Make ADHD treatment as effective as possible
“What bothers you the most about your ADHD, and what do you want to get fixed today?”
Clinical practice guidelines (CPGs) for the diagnosis and treatment of attention-deficit/hyperactivity disorder (ADHD) in children and adults represent a consensus on the minimal standards and most reasonable, evidence-based practices.1-3 ADHD is too complex for any set of guidelines to address every situation, but CPGs are an excellent starting point for the conscientious practitioner who wants to make ADHD treatment as effective as possible.
Obtain a copy of the CPG that best fits your patients. Several are available for free at www.pediatrics.org/cgi/content/full/105/5/1158 (children) and www.aacap.org/galleries/PracticeParameters/New_ADHD_Parameter.pdf (children, adolescents, and adults).
Use a validated rating scale to confirm your clinical judgment and monitor treatment progress. Several rating scales for childhood psychiatric conditions are available at www.massgeneral.org/schoolpsychiatry/screeningtools_table.asp.
For adults with suspected ADHD, consider asking those who knew the patient as a child to fill out the Adult ADHD Self-Report Scale—available at www.med.nyu.edu/psych/assets/adhdscreen18.pdf—and corroborate the patient’s memory of childhood symptoms. This step is not always necessary, however, because adults with ADHD have been shown to adequately report childhood impairment.4
Start treatment with stimulant medications unless there are clinical reasons to avoid them, such as active substance abuse, glaucoma, or unstablized bipolar disorder. CPGs note that many FDA contraindications for stimulants have little basis in practice or research. These drugs therefore can be used as first-line treatment of ADHD in patients with comorbid tics, anxiety disorders, seizures, stabilized bipolar disorder, carefully monitored substance abuse, and during pregnancy.
Nineteen medications are FDA-approved for ADHD, and 18 are delivery systems of amphetamine or methylphenidate. In large groups, both chemicals have:
- similar effect size (about 0.95)
- the same side effects
- a response rate of 70% to 75%, which increases to 80% to 90% when both are tried.5
Although studies do not show either molecule to be more effective, individuals usually have a clear preference based on how well the medication manages their target symptoms.
Adjust medication according to the patient’s target symptoms. This process educates the patient about why he or she should take the medication. Remember that the patient with ADHD rarely seeks treatment; the primary motivation usually comes from parents or significant others.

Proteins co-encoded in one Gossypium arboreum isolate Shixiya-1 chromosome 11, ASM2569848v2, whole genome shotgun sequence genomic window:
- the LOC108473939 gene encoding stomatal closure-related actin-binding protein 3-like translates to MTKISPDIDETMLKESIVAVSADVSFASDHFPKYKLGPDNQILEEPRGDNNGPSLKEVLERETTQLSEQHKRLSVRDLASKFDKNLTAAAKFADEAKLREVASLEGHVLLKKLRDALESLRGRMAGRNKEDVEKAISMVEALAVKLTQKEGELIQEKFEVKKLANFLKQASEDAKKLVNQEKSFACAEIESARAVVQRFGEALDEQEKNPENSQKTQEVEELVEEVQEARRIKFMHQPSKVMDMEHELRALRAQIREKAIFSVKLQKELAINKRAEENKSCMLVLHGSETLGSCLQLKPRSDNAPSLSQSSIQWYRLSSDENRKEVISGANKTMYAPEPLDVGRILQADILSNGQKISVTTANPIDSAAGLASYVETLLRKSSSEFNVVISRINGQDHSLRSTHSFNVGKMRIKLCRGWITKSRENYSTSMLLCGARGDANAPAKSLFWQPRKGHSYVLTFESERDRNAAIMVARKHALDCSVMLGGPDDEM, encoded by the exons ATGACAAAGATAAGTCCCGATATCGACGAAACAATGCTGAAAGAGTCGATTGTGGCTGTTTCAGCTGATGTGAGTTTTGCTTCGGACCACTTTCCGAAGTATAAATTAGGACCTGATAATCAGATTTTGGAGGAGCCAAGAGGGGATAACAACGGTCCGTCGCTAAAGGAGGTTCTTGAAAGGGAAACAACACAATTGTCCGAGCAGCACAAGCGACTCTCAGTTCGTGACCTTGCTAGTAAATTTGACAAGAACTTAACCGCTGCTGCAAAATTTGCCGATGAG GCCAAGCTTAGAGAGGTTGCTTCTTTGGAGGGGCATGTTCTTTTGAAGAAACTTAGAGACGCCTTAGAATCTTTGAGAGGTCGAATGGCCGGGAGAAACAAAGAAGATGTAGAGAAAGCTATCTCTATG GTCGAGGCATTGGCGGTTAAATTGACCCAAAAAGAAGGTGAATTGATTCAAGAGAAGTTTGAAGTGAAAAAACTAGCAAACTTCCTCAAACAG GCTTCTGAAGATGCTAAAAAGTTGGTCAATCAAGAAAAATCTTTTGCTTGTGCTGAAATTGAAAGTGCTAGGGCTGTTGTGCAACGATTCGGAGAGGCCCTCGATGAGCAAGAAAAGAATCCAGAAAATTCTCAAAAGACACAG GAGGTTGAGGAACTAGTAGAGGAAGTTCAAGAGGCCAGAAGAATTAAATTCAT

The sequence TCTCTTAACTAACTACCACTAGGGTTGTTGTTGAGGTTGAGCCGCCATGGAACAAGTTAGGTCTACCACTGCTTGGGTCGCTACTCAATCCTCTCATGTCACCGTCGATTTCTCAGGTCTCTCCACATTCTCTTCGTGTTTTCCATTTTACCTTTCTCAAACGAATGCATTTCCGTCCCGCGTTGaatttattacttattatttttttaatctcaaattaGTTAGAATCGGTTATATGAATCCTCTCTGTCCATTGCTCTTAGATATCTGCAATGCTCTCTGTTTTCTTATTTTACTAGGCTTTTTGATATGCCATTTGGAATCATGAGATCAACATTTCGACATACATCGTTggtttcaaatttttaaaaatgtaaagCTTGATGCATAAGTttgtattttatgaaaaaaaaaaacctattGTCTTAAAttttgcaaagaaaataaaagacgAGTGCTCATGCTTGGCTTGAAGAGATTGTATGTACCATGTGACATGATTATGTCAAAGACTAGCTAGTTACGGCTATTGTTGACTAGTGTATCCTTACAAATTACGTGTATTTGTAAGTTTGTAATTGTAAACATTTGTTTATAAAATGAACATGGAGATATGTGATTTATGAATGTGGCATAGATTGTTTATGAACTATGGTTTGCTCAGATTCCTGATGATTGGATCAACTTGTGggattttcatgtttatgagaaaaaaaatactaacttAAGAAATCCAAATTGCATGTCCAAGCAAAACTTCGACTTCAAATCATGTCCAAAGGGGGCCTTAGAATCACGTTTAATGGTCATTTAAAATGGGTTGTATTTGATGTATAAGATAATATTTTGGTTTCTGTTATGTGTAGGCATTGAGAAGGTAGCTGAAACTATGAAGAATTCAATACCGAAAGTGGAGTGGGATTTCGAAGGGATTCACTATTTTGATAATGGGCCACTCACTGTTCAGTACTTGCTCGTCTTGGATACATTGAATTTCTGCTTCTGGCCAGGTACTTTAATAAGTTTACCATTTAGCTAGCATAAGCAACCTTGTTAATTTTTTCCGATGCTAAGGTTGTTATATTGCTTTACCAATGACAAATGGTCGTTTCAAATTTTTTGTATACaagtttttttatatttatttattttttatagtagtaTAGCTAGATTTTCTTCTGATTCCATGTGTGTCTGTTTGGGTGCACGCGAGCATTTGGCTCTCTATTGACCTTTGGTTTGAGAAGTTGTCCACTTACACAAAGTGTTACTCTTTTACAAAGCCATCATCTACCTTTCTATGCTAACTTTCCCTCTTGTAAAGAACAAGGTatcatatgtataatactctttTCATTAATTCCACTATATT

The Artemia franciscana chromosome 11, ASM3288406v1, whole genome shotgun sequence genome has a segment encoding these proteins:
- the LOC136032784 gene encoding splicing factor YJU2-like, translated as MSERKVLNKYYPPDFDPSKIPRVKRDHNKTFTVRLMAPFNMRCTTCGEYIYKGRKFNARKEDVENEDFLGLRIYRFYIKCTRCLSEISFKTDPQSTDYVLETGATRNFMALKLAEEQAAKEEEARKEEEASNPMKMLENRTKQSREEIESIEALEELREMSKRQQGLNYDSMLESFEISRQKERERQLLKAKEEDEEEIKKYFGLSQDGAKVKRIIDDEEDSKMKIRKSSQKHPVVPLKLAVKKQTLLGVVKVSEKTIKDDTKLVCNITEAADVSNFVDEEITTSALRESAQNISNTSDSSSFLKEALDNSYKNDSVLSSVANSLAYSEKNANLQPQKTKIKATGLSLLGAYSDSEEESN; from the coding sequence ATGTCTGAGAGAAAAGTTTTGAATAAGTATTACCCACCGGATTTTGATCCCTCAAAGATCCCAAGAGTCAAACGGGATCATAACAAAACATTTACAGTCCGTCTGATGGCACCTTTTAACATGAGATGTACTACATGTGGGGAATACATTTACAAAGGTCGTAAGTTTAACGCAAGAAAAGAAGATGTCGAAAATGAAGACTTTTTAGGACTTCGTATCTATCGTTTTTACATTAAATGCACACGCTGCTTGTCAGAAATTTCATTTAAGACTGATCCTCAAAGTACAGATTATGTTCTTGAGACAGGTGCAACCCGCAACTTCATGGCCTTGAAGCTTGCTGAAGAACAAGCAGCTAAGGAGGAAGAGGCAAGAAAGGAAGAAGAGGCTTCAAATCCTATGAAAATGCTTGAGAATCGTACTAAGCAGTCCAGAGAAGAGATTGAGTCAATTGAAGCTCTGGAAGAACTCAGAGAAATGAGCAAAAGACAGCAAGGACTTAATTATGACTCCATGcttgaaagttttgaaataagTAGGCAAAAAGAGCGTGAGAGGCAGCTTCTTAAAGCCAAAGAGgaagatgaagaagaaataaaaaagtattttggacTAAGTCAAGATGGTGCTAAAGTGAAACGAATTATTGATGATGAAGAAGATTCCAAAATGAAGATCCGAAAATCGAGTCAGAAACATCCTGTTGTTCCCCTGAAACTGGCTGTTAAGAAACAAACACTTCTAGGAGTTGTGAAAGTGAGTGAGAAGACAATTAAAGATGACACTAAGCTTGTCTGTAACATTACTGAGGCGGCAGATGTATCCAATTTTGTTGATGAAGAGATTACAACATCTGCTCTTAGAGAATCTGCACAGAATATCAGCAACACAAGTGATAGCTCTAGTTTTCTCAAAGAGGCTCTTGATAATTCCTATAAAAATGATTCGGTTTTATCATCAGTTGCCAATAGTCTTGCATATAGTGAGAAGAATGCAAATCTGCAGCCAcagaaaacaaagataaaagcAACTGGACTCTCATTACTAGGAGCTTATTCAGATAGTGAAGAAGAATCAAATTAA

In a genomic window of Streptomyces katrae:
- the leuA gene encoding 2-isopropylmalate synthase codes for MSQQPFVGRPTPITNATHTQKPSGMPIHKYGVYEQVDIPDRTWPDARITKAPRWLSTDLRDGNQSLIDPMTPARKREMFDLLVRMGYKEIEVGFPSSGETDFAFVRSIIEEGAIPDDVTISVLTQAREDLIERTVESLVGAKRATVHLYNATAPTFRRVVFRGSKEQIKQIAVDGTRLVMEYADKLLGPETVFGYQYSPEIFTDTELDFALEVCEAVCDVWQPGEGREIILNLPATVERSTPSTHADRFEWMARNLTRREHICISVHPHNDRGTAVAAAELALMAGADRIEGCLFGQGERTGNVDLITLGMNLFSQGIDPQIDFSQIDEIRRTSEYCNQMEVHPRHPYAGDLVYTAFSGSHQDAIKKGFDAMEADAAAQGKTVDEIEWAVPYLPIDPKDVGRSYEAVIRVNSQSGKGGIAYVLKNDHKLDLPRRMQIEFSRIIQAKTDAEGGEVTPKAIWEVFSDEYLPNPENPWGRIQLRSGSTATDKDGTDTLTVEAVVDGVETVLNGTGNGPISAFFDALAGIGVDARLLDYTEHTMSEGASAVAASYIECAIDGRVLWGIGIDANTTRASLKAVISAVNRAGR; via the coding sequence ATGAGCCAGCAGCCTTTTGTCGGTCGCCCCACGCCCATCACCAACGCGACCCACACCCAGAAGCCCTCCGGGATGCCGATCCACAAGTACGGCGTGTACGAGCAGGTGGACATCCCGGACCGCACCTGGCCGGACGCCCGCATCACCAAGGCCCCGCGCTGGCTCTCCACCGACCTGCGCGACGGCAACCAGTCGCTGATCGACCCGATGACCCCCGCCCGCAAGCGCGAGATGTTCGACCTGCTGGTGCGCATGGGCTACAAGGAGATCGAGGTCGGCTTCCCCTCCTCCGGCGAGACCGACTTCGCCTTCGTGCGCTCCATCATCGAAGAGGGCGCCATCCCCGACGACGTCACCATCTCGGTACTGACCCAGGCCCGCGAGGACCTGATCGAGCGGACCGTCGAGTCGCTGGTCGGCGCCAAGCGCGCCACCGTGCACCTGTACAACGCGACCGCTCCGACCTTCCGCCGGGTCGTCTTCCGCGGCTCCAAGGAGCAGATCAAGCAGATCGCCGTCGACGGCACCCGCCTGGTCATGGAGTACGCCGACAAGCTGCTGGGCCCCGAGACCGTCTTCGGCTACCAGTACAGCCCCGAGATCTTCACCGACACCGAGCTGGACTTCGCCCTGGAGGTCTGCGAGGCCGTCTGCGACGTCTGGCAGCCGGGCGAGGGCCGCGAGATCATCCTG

Asking “What bothers you the most about your ADHD, and what do you want to get fixed today?” speaks to how the patient can benefit from therapy and indicates what symptoms he or she should look for. Remember, these patients always have had ADHD; they do not know what is possible with treatment.
This answer also tells you what the patient—as opposed to the family—defines as success and reveals his or her motivation to adhere to the medication. Particularly when treating adolescents, get a list of target symptoms from them and their parents because the lists may be different. Unless both the parents and adolescent are satisfied, one might sabotage therapy.
Fine-tune the medication for optimal relief of target symptoms. Although this seems obvious, the prevailing practice pattern is to increase the dosage until the first sign of improvement and then stop. This practice forfeits many potential benefits of medication. Instead, increase the dosage by the lowest increment available as long as the patient:
- reports clear improvement of his or her target symptoms with each dosage increase
- experiences no side effects other than a mild loss of appetite.
When the patient no longer sees improvement, the lowest dose that resolved the target symptoms will be that individual’s optimal dose.
1. Committee on Quality Improvement, Subcommittee on Attention-Deficit/Hyperactivity Disorder. Clinical practice guideline: diagnosis and evaluation of the child with attention-deficit/hyperactivity disorder. Pediatrics 2000;105:1158-70.
2. Dulcan M, Dunne JE, Ayres W, et al. Practice parameters for the assessment and treatment of children, adolescents, and adults with attention-deficit/hyperactivity disorder. J Am Acad Child Adolesc Psychiatry 1997;(suppl 10):S85-S121.
3. Greenhill LL, Pliszka S, Dulcan MK, et al. Practice parameter for the use of stimulant medications in the treatment of children, adolescents, and adults. J Am Acad Child Adolesc Psychiatry 2002;(suppl 2):S26-S49.
4. Murphy P, Schachar R. Uses of self-ratings in the assessment of symptoms of attention deficit hyperactivity disorder in adults. Am J Psychiatry 2000;157:1156-9.
5. Greenhill LL, Abikoff HB, Arnold LE, et al. Medication treatment strategies in the MTA study: relevance to clinicians and researchers. J Am Acad Child Adolesc Psychiatry 1996;35:1304-13.
Dr. Dodson is in private practice in Denver, CO.